Reverend Benjamin C. C. Parker
Fort Lee’s Parker Avenue was named for the Reverend B. C. C. Parker, a Boston born and bred Protestant Episcopal clergyman, who came to New York and served from 1843 to 1859 (the year he died) as a missionary to the Seaman’s Church Institute. The City University of New York, Queen’s College, which holds the records of the SCI and Parker’s journals is digitizing them and they are available online.
Parker, at one time, was a large landowner in Fort Lee especially the Monument Square area. His widow sold off the property soon after his death.
You can read Parker’s journals online at:
One of my favorite postcards of the Fort Lee Municipal building and grounds – so uncluttered – also provides a small glimpse of what is now the Senior Citizen Center but what was formally Heus Funeral Home. According to an article in a 1954 newspaper the Heus building was moved to its present location around 1915. It was originally just west of Linwood Avenue on Main Street, across from Bethany Methodist Church, but was moved 1/6th of a mile east to make way for a movie studio. The Heus family can trace its roots in Fort Lee back to at least 1880. If you subscribe to Ancestry you can view a 1912 map that shows the Heus building in its former location. (If you don’t subscribe you could sign up for a trial.) Ancestry also has Tillotson’s 1900 city directory which includes Fort Lee.
American Scenic and Historic Preservation Society
Years ago there existed an organization known as the American Scenic and Historic Preservation Society. It was based in New York. Every year the Society issued reports of its activities to the New York State Legislature. Several years ago I was lucky enough to acquire most of these annual reports. They make wonderful and informative reading about historical sites. The organization concerned itself not only with New York sites but with sites around the country and overseas. The reports are illustrated with photographs, plans and maps. The following is from the Seventh Annual Report issued in 1902.
FORT LEE, N.J.
Directly opposite Fort Washington, Manhattan island, in the State of New Jersey, stands the village of Fort Lee, named after the Revolutionary fortification which was constructed by the Americans in 1776 to complement Fort Washington in preventing the passage of British vessels up the Hudson river. The fort itself, from which the village derives its name, has become obliterated and the identity of its site lost. With a view to erecting thereon a monument, the residents of Fort Lee have appealed to the Society during the past year for assistance in determining the exact location of the old fort. The ground has been critically examined by an expert from this Society and a map of the village has been made, upon which are indicated all the material evidence that can be gathered concerning the existence of landmarks and the discovery of relics. The citadel of the fort is completely obliterated. There are distinct traces, however, of the stone huts used for barracks and of the breastworks southwest of the probable site of the fort. Many relics in the shape of cannon-balls, bar-shot, bullets, bullet-molds, bars of lead, etc., have been dug up and carefully plotted on the map; and old inhabitants who remember the topography of the ground fifty years or more ago have been interviewed. Documentary authorities have also been carefully examined, and it is believed that during the coming year the site of the fort will be definitely ascertained and an appropriate monument erected thereon by public-spirited citizens or some patriotic society.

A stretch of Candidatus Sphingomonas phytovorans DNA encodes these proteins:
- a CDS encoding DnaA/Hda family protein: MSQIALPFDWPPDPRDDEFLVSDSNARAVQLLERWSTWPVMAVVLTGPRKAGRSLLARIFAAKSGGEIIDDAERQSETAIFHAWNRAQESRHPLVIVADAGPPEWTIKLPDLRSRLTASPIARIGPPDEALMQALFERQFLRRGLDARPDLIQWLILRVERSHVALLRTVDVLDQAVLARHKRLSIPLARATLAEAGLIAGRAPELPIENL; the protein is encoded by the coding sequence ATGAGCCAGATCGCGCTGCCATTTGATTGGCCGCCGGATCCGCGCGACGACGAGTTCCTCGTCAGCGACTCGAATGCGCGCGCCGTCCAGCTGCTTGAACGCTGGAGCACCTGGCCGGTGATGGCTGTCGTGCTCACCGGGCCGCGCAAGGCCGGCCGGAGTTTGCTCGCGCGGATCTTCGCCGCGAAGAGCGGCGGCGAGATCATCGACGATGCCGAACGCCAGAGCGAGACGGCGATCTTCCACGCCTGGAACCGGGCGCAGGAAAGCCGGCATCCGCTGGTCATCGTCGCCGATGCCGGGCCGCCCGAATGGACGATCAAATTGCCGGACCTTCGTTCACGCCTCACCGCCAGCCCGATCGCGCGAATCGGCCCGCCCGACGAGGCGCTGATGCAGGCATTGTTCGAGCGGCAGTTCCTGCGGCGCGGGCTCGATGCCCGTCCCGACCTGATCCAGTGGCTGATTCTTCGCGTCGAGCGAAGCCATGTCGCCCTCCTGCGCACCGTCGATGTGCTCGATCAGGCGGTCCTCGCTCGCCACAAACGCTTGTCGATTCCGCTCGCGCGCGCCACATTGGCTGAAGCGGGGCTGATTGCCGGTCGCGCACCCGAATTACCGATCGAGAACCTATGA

Money appropriated by the New Jersey Legislature to build a monument in Fort Lee was placed in trust with the commissioners of the Palisades Interstate Park Commission.
In the same issue there is a report on the creation of the Palisades Interstate Park Commission and the acquisition of property “for the preservation of the scenic beauties of the Hudson.” The effort to preserve the Palisades continues to this day.
Fort Washington, mentioned above received its memorial in 1901. The photo below is from the Society’s 1902 Annual Report about the dedication of Fort Washington. For good measure we have also included a post card of the Fort Lee monument erected in 1908.
From the Palisadian June 24, 1943
The tavern proprietors in this borough at a session last night voluntarily agreed to make the Sunday morning closing hours 4 a.m. to 12 noon instead of 5 a.m. to 12 noon as required by the local ordinance. The temporary chairman of the group was Boss Creamer, proprietor of the Terrace View, Hudson Terrace and the borough’s plumbing inspector.
The Fort Lee Family History Society newsletter will be emailed mid-June. This coming month will feature an article on Decoration day in 1943. If you would like to receive the newsletter via email let us know. In the past we have featured articles on Fort Lee street names, churches, Mayors of Fort Lee, veterans, schools and a variety of other topics. Our newsletter always includes a unique photo or two like the one shown here.
1605 Lemoine Avenue in the sixties.
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